Kate Lyn Sheil’s Video Past and Neftlix Future


On screen, Kate Lyn Sheil’s soft-spoken demeanor and shy smile is often deceiving; her character might be masking something, maybe a troubled past, perhaps escalating feelings of self-doubt, jealousy, or resentment. There is a brewing intensity to Shiel’s performances that captivates as it gradually unfurls.

In writer-director Zachary Wigon’s romantic mystery The Heart Machine, Sheil plays Virginia, the girlfriend of a Brooklyn freelance writer named Cody (John Gallagher Jr.). The two maintain an intimate relationship via Skype, but they’ve never met in person. She’s a New Yorker in Berlin for a six-month writing program, or so Cody thinks until he sees her doppelgänger on a Manhattan train. His mounting suspicion that Virginia is not in Germany, but within close proximity, triggers an obsessive, technology-assisted hunt for her whereabouts that leads to increasingly disturbing behavior, akin to Jimmy Stewart in Vertigo. For Wigon, the central mystery to his film is not whether Virginia is lying to Cody, but rather why she might be lying.

Sheil, a Jersey City native, made her first feature film appearance in Alex Ross Perry‘s 2009 debut, Impolex. She and Perry became friends while attending NYU and working together at Kim’s Video & Music. Sheil has acted in each of Perry’s three features and also played his wife in the yet-to-be-released HBO GO series, The Traditions. Through Perry’s cinematographer and fellow Kim’s alum, Sean Price Williams, she met Joe Swanberg, who quickly began filming her for scenes in what became Silver Bullets. This prompted subsequent lead parts in films by Sophia Takal (Green) and Sheil’s Silver Bullets co-star Amy Seimetz (Sun Don’t Shine).

Following a prolific period of acting in indie films, Sheil raised her visibility this past year, thanks primarily to joining the cast of House of Cards for its second season, which left her character, Lisa Williams, torn apart from her love interest, Rachel Posner (Rachel Brosnahan). In addition to starring in music videos for Eleanor Friedberger (“My Own World”) and Anna Calvi (“Strange Weather”), Sheil recently finished her work on Drake Doremus’ next film, the futuristic Equals. On top of that, the Civil War-era feature that she co-wrote with Zachary Treitz, Men Go to Battle, is picture-locked and in the finishing stages of postproduction.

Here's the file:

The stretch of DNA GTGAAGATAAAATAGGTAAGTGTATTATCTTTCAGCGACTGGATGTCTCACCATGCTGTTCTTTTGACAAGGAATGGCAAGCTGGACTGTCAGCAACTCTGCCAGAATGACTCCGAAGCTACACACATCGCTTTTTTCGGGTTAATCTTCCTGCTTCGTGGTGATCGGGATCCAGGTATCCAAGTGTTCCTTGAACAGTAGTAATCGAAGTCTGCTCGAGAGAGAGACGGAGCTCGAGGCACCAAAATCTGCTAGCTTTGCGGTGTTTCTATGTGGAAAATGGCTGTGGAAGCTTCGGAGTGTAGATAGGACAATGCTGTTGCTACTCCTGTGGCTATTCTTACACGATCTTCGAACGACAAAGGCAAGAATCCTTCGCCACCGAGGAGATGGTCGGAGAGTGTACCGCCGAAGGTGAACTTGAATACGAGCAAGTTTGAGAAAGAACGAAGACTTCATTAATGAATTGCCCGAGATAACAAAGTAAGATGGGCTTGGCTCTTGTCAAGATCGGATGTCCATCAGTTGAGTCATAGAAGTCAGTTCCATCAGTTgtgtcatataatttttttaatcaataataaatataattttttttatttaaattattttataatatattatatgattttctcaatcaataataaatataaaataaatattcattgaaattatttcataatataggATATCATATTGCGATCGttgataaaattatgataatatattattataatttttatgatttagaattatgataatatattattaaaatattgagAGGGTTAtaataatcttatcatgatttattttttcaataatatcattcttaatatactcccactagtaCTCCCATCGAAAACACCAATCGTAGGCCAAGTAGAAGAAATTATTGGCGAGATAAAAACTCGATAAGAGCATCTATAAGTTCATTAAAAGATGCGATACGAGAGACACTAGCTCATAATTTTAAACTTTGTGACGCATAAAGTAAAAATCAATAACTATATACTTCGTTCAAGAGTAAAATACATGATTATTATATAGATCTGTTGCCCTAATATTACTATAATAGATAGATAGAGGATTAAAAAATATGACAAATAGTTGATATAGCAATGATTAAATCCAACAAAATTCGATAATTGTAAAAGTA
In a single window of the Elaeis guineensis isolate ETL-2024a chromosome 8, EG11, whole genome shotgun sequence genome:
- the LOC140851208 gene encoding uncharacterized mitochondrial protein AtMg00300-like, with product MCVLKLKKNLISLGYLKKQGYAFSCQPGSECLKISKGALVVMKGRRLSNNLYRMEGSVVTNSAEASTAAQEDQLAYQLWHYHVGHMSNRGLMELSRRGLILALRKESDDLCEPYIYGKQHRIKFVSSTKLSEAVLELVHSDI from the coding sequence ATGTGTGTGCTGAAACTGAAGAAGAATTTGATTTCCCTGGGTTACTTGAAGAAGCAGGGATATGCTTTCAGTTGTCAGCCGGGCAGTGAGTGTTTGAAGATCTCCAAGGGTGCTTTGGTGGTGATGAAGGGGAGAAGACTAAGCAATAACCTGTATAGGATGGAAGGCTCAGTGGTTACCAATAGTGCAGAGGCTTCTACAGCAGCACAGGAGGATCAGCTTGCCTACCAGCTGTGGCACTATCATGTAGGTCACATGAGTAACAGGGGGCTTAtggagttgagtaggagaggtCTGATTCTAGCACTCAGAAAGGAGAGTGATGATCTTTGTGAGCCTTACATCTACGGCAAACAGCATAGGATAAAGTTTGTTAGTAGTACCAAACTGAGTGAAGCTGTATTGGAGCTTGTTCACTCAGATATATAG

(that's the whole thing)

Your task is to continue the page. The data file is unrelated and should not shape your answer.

CHRIS TINKHAM: I understand that you went to school with Zachary Wigon. How well did you know him in those days?

KATE LYN SHEIL: We were both at NYU at the same time, but I didn’t know Zach very well from school. I remember him coming into the video store quite a bit. So I knew him better from that world. I don’t think we ever had any classes together, but we did have mutual friends. Mostly I remember him from coming into Kim’s. He would rent movies every single day. He was big into Godard.

TINKHAM: What appealed to you about the concept of The Heart Machine and your character, Virginia?

SHEIL: I remember reading the script for the first time and being moved by how the story was about two people who are trying so hard, in a pretty genuine way, to connect to each other but are failing so miserably. And while technology is allowing them to speak to each other, it is also aiding their failure. These two people had quite a lot in common and a lot of chemistry but were too plagued by their own insecurities and fears. Because their dating is mediated and diffused by technology, ultimately it allows some of their worst tendencies to rule. But because they did have a chance, and there was the spark of something real, I thought it was very sad. Both of the characters are so lonely. I just found it to be really heartbreaking and timely.

TINKHAM: Several of your scenes occur via Skype. Can you talk how you portrayed Virginia in those scenes as opposed to when she is out and about, living her daily life?

SHEIL: We wanted to create the idea that she’s much more herself when mediated by the computer. So, in the Skype scenes, Zach and I wanted the character to be very open and vulnerable, and then for her to be a bit more closed-off and tense in her real-life scenes because the real world can feel like an assault on the senses sometimes. So, really, the person that she’s closest to in the entire world is Cody. We tried to make the Skype scenes slightly looser. Zach gave John and me permission to improvise. Luckily, we were able to save all of those Skype scenes for the last week of filming, so John and I had gotten to know each other a little bit by that point. We arranged everything so that these Skype scenes could be the most lively and honest and open that Virginia is capable of being at this particular point in her story.

TINKHAM: Are you well-acclimated with Skype in your own life?

SHEIL: No. Not at all.